There are a variety of reasons why someone should create a Will sooner rather than later— most are typically associated with the top life events the majority of us will face in our lifetime. While everyone over the age of 18 should have a Will, there are certain major life changes that definitely warrant the need for early estate planning, or as we also like to call it: estate BUILDING.
So, what exactly warrants the need for early estate building? In the absence of a Last Will and Testament, the probate courts will reference local laws and make important decisions for you and your family based on what they think is best. That’s right, we said the courts will decide FOR you. Trust us...with these monumental moments in your life, you’ll definitely want to make sure you’re in control!
Here are the top 7 life events that cause people to create a Will NOW!
One of the biggest milestones in one's life is turning 18 and officially becoming a legal adult. You’re moving out, going to college, and have newfound freedom! But with freedom comes responsibility. As an adult, you are now in control of your own life and are responsible for making big decisions of your own.
Typically when we think of big decisions, we don’t think about early estate planning. You’re young, healthy and most likely have nothing to your name. However, #adulting isn’t just about your stuff. Adulting is about taking control of your own life decisions and being prepared for your future in the case of an accident.
In the event that you are incapable of speaking for yourself, in a coma, for example, you have the ability to choose who will represent your wishes medically and financially in your Will. Not only does this let you take control of your life and what happens next, but it also removes the burdens from your family from having to decide what’s best. If you do not have a Will that specifies your exact wishes when you pass or when you become ill, the courts will decide who speaks on your behalf or where your belongings go when you die. A Will that specifically notes every last detail about your wishes will make it so much easier for your family to get through this already difficult time.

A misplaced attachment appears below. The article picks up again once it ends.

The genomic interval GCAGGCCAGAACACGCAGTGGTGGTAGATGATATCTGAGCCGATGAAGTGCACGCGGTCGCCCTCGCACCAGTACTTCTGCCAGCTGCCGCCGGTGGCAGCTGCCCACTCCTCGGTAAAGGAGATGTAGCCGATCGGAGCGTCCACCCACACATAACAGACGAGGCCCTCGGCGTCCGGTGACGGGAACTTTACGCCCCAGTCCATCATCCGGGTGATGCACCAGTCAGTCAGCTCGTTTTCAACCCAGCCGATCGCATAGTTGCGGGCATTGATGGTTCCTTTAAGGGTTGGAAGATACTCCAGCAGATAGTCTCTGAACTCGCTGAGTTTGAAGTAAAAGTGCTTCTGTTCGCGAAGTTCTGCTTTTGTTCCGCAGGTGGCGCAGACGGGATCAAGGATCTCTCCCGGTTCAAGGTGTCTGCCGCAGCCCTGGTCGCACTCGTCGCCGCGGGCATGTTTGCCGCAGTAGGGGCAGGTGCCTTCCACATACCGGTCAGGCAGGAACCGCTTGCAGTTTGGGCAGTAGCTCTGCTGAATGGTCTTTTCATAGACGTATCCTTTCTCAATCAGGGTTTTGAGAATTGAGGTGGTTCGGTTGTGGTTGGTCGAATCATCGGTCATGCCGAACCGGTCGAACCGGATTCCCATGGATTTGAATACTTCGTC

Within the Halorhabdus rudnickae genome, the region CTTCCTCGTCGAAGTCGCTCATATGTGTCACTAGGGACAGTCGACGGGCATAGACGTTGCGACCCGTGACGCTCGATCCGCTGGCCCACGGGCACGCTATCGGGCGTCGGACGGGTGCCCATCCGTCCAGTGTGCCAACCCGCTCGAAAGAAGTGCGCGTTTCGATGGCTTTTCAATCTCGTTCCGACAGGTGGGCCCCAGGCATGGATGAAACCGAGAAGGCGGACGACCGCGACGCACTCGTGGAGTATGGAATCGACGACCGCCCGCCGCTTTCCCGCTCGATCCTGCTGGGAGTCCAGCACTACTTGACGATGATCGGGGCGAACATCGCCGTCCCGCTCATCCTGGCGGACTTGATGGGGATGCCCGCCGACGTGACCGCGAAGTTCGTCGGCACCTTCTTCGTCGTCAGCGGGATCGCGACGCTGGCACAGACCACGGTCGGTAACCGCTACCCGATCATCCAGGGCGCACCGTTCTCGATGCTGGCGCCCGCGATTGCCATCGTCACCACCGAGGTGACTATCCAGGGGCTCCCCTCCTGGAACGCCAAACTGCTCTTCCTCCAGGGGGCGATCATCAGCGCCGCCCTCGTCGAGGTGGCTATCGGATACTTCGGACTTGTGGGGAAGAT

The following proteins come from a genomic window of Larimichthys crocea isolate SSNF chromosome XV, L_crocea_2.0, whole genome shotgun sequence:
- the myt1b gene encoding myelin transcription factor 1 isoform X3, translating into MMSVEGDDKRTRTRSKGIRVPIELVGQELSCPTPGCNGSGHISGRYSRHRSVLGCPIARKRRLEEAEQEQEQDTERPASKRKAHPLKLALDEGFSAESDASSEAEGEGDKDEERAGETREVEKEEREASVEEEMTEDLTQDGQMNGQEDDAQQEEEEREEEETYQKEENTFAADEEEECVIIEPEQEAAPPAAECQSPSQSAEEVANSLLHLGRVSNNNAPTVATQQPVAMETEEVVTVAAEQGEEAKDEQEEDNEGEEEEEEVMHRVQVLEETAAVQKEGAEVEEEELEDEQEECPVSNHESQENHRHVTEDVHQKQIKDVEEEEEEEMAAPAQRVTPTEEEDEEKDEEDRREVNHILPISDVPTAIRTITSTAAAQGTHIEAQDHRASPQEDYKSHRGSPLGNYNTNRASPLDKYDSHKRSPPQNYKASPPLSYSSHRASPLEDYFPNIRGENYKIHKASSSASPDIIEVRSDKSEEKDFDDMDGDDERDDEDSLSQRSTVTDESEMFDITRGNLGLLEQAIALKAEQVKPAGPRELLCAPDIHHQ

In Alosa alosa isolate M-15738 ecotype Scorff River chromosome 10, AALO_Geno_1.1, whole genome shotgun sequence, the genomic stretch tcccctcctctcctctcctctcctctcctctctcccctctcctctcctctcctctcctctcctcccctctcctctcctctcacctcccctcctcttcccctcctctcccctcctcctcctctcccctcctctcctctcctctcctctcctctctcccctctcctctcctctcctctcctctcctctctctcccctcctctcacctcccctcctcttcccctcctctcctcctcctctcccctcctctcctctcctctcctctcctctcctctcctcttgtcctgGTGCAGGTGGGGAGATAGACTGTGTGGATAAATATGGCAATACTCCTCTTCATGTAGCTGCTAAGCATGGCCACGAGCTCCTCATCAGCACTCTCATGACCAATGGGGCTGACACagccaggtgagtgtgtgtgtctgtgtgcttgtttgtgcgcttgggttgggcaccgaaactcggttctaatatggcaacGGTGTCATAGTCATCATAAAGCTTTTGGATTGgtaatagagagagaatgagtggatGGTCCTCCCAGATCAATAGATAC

Congratulations! Buying a house is a huge step in life and investment in general. If you’re a first-time home-owner and this is your first high-value asset, you probably have never thought about creating a Will. Because a house is such a huge asset, ensuring your home is passed down to the person you want should be a priority. While the rules vary by state, if you don’t have a Will, intestate succession determines the inheritor of the home if you were to pass.
If you just bought your home, and don't own it outright, you can start here with Epic Will. While Epic Will is a great resource for getting started, at some point we highly recommend you connect with an Estate Planning Attorney to properly put your home into a Trust. Don't just rely on an online Will company who tells you it's simple—you'll still need to eventually consult a lawyer to put your house's Deed into a Trust in your County or Parish.
Married, divorced, widowed, you may be feeling a world of different emotions as this is a huge change in your life! This may be the first time you've thought about creating a Will or it may have been something you’ve never considered before, regardless, the best time to start is now.
Whether you’re getting married, getting divorced, recently widowed, separated, have a common-law marriage, etc. creating a Will is definitely something you’ll want to create (or update) to make sure your decisions are up to date now that more people are involved. Changes in your marital status may cause major financial changes in your life and play a significant role in the distribution of your estate. In addition, a change in marital status can also mean a change in the role of your partner’s (or previous partner’s) involvement in your life. You may need to select a new Health Care or Financial Power of Attorney or make decisions on who should receive what assets, for example. Nothing should be assumed.